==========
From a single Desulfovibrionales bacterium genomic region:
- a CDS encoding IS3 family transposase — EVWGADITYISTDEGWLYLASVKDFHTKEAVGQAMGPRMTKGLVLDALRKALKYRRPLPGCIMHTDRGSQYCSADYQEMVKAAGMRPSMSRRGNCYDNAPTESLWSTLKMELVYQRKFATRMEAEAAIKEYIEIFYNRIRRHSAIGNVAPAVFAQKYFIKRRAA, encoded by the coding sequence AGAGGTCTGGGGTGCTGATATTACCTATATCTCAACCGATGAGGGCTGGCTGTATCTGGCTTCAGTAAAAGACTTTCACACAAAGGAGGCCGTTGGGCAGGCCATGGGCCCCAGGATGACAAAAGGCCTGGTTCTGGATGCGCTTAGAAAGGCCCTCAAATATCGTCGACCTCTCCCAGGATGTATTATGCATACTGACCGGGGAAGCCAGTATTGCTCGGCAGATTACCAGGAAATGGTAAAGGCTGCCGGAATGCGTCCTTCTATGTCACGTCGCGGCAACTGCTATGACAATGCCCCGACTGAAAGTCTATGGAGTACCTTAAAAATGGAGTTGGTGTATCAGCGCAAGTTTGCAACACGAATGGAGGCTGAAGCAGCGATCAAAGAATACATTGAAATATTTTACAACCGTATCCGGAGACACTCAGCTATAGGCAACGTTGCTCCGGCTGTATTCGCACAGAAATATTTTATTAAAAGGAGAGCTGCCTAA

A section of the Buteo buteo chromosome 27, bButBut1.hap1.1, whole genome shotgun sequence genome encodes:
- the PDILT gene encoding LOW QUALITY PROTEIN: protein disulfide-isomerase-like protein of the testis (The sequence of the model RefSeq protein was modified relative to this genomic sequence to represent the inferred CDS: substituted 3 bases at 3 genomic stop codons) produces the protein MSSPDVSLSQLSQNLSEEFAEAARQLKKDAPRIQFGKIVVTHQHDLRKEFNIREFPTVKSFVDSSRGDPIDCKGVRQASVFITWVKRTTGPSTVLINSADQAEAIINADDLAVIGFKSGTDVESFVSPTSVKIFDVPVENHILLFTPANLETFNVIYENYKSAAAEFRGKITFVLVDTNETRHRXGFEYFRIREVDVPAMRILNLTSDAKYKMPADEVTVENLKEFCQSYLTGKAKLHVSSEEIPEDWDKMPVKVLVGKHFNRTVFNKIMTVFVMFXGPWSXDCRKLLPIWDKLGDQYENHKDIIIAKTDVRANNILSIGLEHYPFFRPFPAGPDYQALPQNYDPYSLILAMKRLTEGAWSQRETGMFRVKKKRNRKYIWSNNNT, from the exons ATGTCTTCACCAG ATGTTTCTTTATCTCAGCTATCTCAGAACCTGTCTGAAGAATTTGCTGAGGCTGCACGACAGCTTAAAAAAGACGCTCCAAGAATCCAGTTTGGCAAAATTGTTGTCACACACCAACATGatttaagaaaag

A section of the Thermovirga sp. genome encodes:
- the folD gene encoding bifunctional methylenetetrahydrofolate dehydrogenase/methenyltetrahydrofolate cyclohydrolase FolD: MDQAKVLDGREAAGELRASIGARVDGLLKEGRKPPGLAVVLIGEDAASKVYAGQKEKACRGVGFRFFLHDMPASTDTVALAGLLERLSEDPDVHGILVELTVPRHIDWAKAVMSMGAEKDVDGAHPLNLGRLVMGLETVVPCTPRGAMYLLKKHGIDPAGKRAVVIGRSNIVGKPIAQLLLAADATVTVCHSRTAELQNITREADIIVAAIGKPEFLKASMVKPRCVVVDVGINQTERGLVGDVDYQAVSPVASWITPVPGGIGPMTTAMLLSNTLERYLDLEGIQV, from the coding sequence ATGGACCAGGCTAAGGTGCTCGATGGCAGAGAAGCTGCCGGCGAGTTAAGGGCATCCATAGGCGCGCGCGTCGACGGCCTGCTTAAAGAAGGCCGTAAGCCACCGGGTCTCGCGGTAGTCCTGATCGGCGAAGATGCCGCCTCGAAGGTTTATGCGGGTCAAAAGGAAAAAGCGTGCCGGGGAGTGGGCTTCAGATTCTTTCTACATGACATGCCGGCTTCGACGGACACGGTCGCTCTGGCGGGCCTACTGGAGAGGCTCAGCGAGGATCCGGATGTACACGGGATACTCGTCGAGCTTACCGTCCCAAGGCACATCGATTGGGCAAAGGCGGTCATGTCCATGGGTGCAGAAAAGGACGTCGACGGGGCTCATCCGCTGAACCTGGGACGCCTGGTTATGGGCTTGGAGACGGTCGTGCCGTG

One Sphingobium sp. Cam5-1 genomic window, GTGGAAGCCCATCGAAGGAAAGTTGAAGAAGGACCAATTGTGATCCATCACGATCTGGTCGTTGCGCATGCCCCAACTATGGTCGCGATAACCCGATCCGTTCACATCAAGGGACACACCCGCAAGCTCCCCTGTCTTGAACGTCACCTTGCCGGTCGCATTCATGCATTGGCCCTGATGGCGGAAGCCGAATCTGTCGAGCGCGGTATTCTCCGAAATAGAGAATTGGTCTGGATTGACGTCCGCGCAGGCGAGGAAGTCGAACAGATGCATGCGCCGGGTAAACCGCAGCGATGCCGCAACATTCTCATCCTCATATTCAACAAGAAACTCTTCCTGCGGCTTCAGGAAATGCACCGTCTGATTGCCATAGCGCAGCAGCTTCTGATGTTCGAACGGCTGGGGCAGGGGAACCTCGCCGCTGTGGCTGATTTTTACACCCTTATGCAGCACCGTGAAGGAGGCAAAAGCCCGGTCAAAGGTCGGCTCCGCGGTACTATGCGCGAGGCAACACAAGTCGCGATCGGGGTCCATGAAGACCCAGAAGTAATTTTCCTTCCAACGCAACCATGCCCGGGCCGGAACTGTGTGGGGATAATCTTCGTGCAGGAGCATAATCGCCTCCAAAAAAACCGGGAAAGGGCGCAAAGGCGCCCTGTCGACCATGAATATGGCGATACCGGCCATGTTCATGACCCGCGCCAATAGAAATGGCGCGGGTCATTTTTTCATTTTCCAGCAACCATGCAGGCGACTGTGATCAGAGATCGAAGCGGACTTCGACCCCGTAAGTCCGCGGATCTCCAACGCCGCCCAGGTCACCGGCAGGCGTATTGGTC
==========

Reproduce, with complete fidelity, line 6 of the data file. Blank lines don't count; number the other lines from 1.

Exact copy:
- the folD gene encoding bifunctional methylenetetrahydrofolate dehydrogenase/methenyltetrahydrofolate cyclohydrolase FolD: MDQAKVLDGREAAGELRASIGARVDGLLKEGRKPPGLAVVLIGEDAASKVYAGQKEKACRGVGFRFFLHDMPASTDTVALAGLLERLSEDPDVHGILVELTVPRHIDWAKAVMSMGAEKDVDGAHPLNLGRLVMGLETVVPCTPRGAMYLLKKHGIDPAGKRAVVIGRSNIVGKPIAQLLLAADATVTVCHSRTAELQNITREADIIVAAIGKPEFLKASMVKPRCVVVDVGINQTERGLVGDVDYQAVSPVASWITPVPGGIGPMTTAMLLSNTLERYLDLEGIQV, from the coding sequence ATGGACCAGGCTAAGGTGCTCGATGGCAGAGAAGCTGCCGGCGAGTTAAGGGCATCCATAGGCGCGCGCGTCGACGGCCTGCTTAAAGAAGGCCGTAAGCCACCGGGTCTCGCGGTAGTCCTGATCGGCGAAGATGCCGCCTCGAAGGTTTATGCGGGTCAAAAGGAAAAAGCGTGCCGGGGAGTGGGCTTCAGATTCTTTCTACATGACATGCCGGCTTCGACGGACACGGTCGCTCTGGCGGGCCTACTGGAGAGGCTCAGCGAGGATCCGGATGTACACGGGATACTCGTCGAGCTTACCGTCCCAAGGCACATCGATTGGGCAAAGGCGGTCATGTCCATGGGTGCAGAAAAGGACGTCGACGGGGCTCATCCGCTGAACCTGGGACGCCTGGTTATGGGCTTGGAGACGGTCGTGCCGTG